“This is the highest level Chinese functionary we are hosting after the Wuhan summit between Prime Minister Narendra Modi and Chinese President Xi Jinping in April. This meeting will focus on what the leaders had underlined: the need for maintaining strategic communication between the militaries,” said an official. Continue reading

SOURCE: Express News Service

When I spoke to his family, I took the liberty of addressing him as ‘Babji’. That was how Atal Bihari Vajpayee treated people who knew him. All the people who worked with him in the Prime Minister’s Office (PMO) can vouch for the fact that he treated them like family. He always made you feel good, he made you feel important and gave you respect.

It was nothing but fantastic working with him.Now that the great man is no more, his memories come flashing across my mind. There are so many memories. In fact, working with him created memories on a daily basis. What else can one say? Continue reading


Asserting that infiltration by terrorists was a major concern, India today told Pakistan that intrusions have increased in the north of Pir Panjal mountain ranges and Islamabad must take measures to prevent it.

A statement by the Indian Army said the Director Generals of Military Operations of the two armies held talks and expressed pleasantries on the occasion of Independence Day. The Pakistan DGMO made an assurance that the Pakistani army would take prompt action against any move of inimical elements in proximity to the Line of Control and respond to information shared by the Indian side, thereby facilitating the conduct of anti-terrorist operations, the statement said. Continue reading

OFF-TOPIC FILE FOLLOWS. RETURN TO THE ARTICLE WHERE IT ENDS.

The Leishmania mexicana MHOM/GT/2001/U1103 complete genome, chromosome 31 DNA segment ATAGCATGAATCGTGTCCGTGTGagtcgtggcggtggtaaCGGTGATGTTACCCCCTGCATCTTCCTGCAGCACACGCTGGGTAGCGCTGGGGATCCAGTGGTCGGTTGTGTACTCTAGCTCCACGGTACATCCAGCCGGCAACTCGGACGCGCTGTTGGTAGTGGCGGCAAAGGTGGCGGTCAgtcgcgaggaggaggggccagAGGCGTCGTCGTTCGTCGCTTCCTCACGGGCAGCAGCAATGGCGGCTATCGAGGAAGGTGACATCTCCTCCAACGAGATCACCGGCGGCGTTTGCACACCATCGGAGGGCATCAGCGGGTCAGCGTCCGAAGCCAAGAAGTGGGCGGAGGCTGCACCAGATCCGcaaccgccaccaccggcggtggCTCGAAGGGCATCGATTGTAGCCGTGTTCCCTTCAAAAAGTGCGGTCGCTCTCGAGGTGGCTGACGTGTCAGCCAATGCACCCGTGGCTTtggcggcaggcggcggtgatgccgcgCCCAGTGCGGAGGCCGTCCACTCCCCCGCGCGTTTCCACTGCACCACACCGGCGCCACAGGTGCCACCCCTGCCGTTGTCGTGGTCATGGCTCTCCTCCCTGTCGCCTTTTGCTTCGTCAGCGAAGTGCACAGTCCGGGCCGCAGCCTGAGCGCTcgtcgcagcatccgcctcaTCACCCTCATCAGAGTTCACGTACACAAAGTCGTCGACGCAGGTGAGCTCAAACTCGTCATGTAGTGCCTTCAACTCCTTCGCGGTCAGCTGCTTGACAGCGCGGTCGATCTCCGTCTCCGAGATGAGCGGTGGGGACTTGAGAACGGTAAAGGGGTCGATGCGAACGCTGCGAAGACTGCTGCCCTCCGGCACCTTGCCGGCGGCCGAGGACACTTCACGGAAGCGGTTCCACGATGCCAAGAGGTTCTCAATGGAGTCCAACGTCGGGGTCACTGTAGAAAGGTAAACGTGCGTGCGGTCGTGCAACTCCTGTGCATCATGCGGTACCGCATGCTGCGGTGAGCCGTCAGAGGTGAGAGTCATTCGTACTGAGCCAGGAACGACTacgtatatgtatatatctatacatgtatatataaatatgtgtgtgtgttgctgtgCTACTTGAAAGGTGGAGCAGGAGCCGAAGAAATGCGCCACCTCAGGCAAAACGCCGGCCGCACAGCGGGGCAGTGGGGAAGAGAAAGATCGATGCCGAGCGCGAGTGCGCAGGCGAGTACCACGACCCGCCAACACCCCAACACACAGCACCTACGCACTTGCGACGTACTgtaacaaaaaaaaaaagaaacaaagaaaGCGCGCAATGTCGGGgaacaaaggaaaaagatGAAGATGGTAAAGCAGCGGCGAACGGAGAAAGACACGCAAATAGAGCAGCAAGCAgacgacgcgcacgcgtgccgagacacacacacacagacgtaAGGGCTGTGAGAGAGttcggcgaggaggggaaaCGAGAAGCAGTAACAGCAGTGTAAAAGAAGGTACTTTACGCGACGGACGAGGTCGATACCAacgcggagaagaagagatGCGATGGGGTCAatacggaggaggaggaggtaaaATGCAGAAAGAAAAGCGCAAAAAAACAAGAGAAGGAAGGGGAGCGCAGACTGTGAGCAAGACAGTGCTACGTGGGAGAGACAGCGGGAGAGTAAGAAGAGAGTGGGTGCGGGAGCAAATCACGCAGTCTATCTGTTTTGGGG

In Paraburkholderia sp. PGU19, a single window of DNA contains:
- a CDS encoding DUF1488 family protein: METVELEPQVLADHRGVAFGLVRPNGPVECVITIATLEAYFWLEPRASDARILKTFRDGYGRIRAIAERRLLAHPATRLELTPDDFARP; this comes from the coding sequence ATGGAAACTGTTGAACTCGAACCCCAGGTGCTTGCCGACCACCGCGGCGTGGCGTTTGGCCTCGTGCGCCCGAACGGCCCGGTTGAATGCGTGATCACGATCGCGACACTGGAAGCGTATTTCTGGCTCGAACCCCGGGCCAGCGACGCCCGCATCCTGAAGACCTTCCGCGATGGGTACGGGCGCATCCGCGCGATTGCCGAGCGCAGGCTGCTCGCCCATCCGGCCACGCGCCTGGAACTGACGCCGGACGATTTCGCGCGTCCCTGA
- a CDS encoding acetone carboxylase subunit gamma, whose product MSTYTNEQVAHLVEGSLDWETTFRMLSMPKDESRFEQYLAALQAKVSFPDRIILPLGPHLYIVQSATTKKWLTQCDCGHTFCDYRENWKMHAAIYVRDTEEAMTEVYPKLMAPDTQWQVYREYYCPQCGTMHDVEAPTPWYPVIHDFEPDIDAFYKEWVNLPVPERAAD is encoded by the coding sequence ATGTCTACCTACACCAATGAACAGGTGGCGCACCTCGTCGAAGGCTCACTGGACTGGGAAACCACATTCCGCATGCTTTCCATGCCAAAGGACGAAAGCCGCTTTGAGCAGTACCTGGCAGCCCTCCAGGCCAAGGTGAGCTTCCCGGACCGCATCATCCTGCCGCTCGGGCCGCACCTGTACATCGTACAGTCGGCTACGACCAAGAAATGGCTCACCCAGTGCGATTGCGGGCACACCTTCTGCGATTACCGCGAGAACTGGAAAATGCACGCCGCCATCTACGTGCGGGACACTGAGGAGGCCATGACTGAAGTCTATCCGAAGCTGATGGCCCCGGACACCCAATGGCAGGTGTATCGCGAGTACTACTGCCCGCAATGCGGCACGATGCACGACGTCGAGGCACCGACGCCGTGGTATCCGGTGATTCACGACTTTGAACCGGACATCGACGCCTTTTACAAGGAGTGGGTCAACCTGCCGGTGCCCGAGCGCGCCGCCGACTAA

SOURCE: Telegraph India

His latest fiction revolves round the 26/11 terror attack in Mumbai and the yet undiscovered RDX stash, post the 1993 blasts. As the journalist and writer avatars of S. Hussain Zaidi meet, the result is a riveting crime thriller — Eleventh Hour. Here’s what the author has to say about his new release…

What inspired you to write Eleventh Hour?

The idea of this book was inside me for a long time but I wasn’t getting enough time to write it down, given other ongoing commitments. But I had to write it eventually, as the story is also of topical relevance. Continue reading


I think that Atal Bihari Vajpayee was an outstanding man. Being from the right wing of the Indian political spectrum, the kind of realistic appreciation of relations with Pakistan he had can only be lauded.The bus journey to Lahore, the things he said in front of the Pakistan Minar. That could have been the beginning of a new relationship. This was really screwed up by Kargil.

But knowing that the person responsible for Kargil is now the head of Pakistan, yet to invite him for the Agra summit, that was again something commendable. Something could have come out of the Agra summit if –we subcontinentals, both Pakistanis and Indians—sometimes we take pride in displaying our small-mindedness. It was the smallness of our minds which led to the sabotaging of the Agra summit. Continue reading


Saudi Arabia hopes India and Pakistan will resume peace talks and will be happy to help the process but only if it is asked to do so, Saudi ambassador Saud bin Mohammed al-Sati said on Thursday.